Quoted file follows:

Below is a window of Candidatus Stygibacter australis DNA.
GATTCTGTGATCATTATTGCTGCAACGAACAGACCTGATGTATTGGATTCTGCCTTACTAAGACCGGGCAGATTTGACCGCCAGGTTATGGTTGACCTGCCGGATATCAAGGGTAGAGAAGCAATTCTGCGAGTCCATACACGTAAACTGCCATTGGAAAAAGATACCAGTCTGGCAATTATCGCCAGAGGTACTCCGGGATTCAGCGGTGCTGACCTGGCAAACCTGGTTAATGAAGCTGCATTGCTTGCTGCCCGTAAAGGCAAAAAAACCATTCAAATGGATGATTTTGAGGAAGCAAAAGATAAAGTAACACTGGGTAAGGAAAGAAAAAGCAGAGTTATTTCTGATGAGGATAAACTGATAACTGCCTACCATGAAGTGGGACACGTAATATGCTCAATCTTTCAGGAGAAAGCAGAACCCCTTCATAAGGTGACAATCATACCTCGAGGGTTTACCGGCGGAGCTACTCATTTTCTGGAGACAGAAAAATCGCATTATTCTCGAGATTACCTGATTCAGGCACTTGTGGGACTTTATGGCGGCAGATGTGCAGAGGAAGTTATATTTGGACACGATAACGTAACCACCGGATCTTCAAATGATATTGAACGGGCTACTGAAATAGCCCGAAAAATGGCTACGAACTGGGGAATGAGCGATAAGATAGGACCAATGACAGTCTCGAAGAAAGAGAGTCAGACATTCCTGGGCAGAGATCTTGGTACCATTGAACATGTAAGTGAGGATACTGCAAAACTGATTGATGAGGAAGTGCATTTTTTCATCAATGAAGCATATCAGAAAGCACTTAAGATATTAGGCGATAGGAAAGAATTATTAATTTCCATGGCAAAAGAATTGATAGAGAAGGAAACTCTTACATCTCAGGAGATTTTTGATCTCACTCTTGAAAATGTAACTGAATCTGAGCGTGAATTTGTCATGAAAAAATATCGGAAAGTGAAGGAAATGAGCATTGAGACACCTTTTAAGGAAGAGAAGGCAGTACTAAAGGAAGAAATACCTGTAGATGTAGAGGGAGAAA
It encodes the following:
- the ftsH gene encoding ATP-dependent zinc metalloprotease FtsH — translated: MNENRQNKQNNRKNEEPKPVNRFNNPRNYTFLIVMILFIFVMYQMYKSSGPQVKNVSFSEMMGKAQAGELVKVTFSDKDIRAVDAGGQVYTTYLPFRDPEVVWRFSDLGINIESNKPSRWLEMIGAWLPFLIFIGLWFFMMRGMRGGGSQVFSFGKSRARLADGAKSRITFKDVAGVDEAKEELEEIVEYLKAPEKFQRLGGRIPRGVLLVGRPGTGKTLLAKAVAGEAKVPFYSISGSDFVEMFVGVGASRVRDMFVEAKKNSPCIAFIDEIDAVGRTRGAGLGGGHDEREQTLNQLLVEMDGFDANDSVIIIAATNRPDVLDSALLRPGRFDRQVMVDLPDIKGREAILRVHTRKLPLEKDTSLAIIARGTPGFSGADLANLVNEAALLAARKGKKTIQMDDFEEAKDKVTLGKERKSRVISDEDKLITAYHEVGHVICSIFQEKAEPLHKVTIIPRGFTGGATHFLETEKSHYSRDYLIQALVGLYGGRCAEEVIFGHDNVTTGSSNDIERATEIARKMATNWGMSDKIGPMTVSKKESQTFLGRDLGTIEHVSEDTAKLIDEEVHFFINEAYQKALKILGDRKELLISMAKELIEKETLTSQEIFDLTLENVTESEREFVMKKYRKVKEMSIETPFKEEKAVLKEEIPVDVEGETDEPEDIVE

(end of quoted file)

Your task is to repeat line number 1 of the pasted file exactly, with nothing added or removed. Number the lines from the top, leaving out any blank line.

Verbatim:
Below is a window of Candidatus Stygibacter australis DNA.